Health organizations stress importance of vaccines
The Ontario Medical Association and the Simcoe Muskoka District Health Unit are underscoring the importance of being immunized.
Keeping children up to date with their immunizations is an important way to keep them and the whole community healthy.
“On behalf of Ontario’s 31,500 practicing doctors I want to say that vaccines work, vaccines are very safe, vaccines are vital to the health and well-being of us all and parents should not be swayed by the misinformation they find online,” says Dr. Sohail Gandhi, Ontario Medical Association president and family physician at Stayner Medical Centre.
With more than 50 staff members, the Simcoe Muskoka District Health Unit’s immunization team plays a fundamental role in the agency’s mandate to protect the health of the people of the region.
Vaccination is one of the most successful public health interventions in history. It has led to the elimination and control of dangerous and infectious diseases such as smallpox, polio, diphtheria, measles, and pertussis (whooping cough). It was not long ago that these diseases caused many Canadian children to become severely ill or die.
Measles, for example, can cause pneumonia, encephalopathy (brain inflammation), and serious problems even years after the initial infection. Children are more vulnerable and can become very sick very quickly. When a large percentage of the community is vaccinated—about 95 per cent for measles—the disease cannot spread easily, protecting everyone.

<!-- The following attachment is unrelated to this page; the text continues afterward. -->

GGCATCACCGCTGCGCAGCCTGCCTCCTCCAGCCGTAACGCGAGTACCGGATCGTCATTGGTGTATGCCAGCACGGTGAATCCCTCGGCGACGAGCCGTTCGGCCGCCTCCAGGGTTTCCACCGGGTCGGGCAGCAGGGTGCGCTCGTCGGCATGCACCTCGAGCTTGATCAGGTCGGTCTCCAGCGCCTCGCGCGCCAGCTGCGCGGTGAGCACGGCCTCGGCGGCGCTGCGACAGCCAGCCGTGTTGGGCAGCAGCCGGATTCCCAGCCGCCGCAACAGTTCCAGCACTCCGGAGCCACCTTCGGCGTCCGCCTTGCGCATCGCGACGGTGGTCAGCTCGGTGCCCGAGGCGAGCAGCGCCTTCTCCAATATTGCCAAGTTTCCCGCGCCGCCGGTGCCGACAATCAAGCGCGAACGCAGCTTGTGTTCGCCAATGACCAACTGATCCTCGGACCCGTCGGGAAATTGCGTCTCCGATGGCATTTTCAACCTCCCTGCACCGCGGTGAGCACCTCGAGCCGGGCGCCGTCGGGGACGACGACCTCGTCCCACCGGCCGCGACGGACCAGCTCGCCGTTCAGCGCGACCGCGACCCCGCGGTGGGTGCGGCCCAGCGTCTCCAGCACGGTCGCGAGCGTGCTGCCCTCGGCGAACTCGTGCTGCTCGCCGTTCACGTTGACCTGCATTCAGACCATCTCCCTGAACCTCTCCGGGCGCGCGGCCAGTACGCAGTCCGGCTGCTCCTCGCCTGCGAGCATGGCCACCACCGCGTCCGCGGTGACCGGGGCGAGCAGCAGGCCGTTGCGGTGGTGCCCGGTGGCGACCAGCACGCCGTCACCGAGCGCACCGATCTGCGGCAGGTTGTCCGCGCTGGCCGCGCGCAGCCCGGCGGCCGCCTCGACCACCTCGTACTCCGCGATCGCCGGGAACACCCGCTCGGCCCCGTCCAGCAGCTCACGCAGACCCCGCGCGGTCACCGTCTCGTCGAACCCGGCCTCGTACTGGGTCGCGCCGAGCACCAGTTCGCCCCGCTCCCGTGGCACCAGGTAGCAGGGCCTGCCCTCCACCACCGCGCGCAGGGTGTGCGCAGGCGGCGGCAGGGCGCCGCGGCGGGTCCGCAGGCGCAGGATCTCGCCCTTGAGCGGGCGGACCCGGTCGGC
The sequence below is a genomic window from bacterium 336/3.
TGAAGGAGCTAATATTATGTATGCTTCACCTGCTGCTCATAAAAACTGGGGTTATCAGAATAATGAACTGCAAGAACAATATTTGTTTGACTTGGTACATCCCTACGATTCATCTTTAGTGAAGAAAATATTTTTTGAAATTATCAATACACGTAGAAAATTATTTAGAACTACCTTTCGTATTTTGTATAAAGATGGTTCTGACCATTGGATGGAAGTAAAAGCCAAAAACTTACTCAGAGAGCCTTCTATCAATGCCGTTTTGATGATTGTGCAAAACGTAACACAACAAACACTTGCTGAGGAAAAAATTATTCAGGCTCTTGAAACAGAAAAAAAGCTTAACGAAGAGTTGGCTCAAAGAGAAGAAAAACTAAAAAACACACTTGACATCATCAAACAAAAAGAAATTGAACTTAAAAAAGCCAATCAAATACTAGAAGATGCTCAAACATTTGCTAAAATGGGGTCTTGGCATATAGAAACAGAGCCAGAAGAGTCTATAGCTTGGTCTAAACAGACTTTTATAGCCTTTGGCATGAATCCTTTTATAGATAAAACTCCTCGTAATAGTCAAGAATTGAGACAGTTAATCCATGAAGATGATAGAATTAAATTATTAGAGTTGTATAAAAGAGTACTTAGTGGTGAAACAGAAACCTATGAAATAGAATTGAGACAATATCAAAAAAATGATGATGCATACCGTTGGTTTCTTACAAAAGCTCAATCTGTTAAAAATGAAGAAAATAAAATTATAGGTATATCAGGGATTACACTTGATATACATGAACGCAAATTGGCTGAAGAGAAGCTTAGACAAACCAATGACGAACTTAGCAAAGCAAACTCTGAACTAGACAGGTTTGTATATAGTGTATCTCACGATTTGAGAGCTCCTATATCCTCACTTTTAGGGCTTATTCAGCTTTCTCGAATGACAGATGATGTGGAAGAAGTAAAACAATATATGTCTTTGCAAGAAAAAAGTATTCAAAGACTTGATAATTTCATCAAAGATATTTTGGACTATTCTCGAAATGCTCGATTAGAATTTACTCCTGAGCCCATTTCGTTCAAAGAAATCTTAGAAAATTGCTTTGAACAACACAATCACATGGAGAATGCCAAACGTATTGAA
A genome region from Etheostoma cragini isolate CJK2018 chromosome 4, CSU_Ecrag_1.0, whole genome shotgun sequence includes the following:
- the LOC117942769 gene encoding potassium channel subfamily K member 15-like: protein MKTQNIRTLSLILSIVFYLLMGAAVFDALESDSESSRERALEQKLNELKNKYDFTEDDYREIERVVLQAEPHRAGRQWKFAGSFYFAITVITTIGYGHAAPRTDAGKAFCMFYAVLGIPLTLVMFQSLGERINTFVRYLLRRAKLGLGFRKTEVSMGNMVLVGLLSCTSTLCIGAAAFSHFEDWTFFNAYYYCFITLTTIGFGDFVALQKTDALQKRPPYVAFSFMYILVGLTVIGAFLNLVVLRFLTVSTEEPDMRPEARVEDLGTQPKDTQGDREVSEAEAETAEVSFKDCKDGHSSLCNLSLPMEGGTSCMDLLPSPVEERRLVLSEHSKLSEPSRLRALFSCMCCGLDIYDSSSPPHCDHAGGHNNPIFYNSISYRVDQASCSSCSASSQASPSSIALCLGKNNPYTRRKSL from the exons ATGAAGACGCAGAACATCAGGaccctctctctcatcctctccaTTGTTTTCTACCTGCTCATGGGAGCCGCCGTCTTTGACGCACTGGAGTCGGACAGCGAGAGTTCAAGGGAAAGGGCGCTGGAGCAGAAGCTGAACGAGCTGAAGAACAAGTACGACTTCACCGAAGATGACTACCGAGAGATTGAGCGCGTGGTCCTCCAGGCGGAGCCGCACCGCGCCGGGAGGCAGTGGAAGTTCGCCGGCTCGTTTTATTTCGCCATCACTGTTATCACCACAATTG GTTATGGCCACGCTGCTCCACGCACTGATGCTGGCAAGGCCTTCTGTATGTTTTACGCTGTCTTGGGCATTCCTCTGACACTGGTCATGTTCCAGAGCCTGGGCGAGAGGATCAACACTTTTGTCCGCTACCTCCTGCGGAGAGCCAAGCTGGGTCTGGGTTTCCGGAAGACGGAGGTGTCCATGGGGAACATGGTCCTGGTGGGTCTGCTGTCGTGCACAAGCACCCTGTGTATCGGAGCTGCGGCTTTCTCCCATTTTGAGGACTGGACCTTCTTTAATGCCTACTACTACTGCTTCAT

“In Simcoe Muskoka, the coverage rates in 2018-2019 for the nine vaccines required under the Immunization of School Pupils Act range from 91.5 per cent to 94.8 per cent,” said Simcoe Muskoka District Health Unit Medical Officer of Health Dr. Charles Gardner. “While these rates compare favourably with the rest of the province, we still seek to improve on them. We are concerned that some people are becoming hesitant about immunization because of misinformation being spread. Vaccines are safe and effective, and by being immunized, you protect your family, friends and people you work with.”
Parents want to make the best decisions for their children. Sixty-three per cent of parents in Canada look for immunization information on the Internet and half of these do a simple Google search. This is very concerning because much of the information circulating about vaccination on websites and social networks is unreliable, inaccurate and may discourage parents from getting their children vaccinated.
For these reasons, the OMA has launched a multi-channel public relations, social media and advocacy campaign to target the spread of anti-vaccine myths using #AskOntarioDoctors.
For more information about the campaign, to listen to the podcast or get the factsheet, visit askontariodoctors.ca.